Lalique today
Today, Musée Lalique, also in Wingen-sur-Moder, displays over 650 pieces chronologically showcasing the brand’s output of jewellery, glassware and the crystalware since the late 1940s. The museum also highlights the input of René’s children – Suzanne Lalique-Haviland and her brother Marc Lalique, who joined his father’s company in 1922, taking over the business after his father’s death in 1945.

The company remained in the Lalique family until 1996, and is now owned by Swiss entrepreneur Silvio Denz. Today, the growing Lalique empire includes an interior design studio and hotels, such as the five-star Villa René Lalique in Wingen-sur-Moden (complete with its own two-Michelin-starred restaurant), as well as The Glenturret Lalique, a restaurant in Perthshire, Scotland.

The complex production of Lalique crystalware in today’s 20,000-square-foot factory almost fetishises perfectionism. Lalique has always fabricated its own moulds from steel or cast iron; the factory holds 6,000 of these including one used to produce Lalique’s best-selling Bacchantes vase, created in 1927. Glassmakers in the current workshops bring molten glass to furnaces heated to 1,400℃ – an operation conducted with choreographed precision.

“A master glassmaker takes 10 years to train,” says Denz, who admits that one challenge the company faces is a dearth of young craftspeople interested in learning such highly specialist craft skills.

After the molten crystal is cast in the moulds using such techniques as blowing or pressing, it is annealed (heated, then cooled) over a period of a week to prevent thermal shock causing it to crack or explode. Pieces are then retouched, sculpted and engraved manually, then polished or satin-finished by sandblasting them or immersing them in acid baths.

An artisan at the Lalique glassworks in Wingen-sur-Moder (Photo: François Zvardon)

The riskiest process in the factory is the lost-wax technique, utilised when making the brand’s most expensive or limited-edition sculptures. This necessitates painstaking hand-polishing following many stages of pouring and moulding, which increase the chances of items being damaged. The technique has been used over the years to create works designed for Lalique by high-profile designers such as Arik Levy, Zaha Hadid and Damien Hirst. And the factory are marking their 100th anniversary by collaborating with American artist James Turrell.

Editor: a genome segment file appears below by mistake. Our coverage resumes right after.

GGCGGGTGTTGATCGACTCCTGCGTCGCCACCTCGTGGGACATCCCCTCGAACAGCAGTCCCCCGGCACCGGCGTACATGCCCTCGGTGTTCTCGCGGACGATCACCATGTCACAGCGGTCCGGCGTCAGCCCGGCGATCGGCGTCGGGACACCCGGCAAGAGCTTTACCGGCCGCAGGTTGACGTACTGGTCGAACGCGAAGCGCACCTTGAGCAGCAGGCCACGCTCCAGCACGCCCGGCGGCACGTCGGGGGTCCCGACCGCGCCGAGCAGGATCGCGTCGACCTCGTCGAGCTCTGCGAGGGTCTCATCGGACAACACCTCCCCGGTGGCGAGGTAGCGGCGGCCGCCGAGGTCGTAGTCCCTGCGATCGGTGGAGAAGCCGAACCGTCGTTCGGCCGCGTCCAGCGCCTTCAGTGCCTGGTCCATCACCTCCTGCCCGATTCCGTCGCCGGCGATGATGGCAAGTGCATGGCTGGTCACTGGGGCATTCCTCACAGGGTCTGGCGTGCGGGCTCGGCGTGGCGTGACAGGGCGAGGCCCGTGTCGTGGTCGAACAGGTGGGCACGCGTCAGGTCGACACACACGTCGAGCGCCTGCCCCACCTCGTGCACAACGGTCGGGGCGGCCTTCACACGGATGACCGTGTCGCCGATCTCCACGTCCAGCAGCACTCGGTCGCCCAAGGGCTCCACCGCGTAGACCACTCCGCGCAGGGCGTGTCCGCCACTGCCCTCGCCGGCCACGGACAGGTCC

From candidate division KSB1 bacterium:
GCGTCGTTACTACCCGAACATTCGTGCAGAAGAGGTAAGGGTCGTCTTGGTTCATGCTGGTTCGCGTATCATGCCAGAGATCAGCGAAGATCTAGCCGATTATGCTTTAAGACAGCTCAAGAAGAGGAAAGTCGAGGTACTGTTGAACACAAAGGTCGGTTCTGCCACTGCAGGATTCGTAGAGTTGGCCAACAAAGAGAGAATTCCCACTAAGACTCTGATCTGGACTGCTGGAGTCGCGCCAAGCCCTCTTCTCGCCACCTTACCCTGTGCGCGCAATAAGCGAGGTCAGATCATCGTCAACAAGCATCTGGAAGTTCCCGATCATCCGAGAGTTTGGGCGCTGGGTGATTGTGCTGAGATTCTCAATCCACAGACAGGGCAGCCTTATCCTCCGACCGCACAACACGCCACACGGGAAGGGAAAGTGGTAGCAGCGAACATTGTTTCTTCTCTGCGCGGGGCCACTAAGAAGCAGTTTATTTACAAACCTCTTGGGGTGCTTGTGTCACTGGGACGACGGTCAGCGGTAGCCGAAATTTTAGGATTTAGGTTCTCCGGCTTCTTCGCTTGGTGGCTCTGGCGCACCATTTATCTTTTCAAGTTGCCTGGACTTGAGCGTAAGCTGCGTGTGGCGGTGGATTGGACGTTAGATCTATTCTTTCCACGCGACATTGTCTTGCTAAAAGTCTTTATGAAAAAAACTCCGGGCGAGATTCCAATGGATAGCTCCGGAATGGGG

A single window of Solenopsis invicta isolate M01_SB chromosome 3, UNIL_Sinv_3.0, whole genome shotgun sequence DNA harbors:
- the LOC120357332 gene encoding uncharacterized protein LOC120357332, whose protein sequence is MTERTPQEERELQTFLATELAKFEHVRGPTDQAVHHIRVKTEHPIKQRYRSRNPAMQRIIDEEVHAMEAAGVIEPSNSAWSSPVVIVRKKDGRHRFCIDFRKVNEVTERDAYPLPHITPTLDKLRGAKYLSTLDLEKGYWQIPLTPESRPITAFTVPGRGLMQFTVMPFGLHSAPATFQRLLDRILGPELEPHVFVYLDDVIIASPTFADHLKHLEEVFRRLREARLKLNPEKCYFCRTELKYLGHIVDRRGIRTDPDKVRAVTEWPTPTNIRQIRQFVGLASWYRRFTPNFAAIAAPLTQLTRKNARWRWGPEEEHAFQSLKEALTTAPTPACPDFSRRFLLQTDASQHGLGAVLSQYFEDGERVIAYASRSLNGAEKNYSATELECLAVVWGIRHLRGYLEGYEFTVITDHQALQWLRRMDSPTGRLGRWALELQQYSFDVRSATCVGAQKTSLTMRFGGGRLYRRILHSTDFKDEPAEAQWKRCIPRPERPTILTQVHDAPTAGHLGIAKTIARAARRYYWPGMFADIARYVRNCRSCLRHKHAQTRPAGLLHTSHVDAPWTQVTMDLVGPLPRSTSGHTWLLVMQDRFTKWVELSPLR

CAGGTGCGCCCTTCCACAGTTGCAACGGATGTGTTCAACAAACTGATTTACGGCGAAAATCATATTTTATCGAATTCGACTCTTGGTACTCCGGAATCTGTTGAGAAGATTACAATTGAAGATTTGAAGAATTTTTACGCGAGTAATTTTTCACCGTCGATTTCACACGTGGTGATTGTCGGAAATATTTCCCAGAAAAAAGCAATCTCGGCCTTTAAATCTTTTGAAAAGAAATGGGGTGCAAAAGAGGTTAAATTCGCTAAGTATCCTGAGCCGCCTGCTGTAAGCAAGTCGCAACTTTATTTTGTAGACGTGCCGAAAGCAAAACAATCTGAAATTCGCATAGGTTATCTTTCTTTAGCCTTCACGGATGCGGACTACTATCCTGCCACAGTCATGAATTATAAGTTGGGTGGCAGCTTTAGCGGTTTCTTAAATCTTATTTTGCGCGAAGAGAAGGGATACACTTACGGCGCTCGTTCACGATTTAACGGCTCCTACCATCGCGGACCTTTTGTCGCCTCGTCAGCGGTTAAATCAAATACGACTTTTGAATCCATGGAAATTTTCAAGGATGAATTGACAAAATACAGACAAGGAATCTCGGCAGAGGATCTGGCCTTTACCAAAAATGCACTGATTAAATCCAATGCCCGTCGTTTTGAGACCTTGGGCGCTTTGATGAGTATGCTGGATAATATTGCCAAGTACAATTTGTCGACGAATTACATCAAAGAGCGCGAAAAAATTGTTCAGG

To many Lalique fans, however, some of the older, classic designs may well be the most appealing – from the clear and frosted crystal Mossi vase of 1933, originally designed in clear glass by René, to his 1930 Mûres (blackberries) vase.

Mûres recalls The Sleeping Beauty, in which the prince hacks his way through bramble thickets before awakening the slumbering princess. This might seem a fanciful interpretation but it’s perhaps not wide of the mark, given the brand’s description of the piece: “The Mûres vase exhibits an abundance of berries jealously protected by intertwined brambles… an invitation to a dreamlike walk in the undergrowth.” Described like this, the vase really does sound like something that sprang from the colourful imagination of its creator, René Lalique.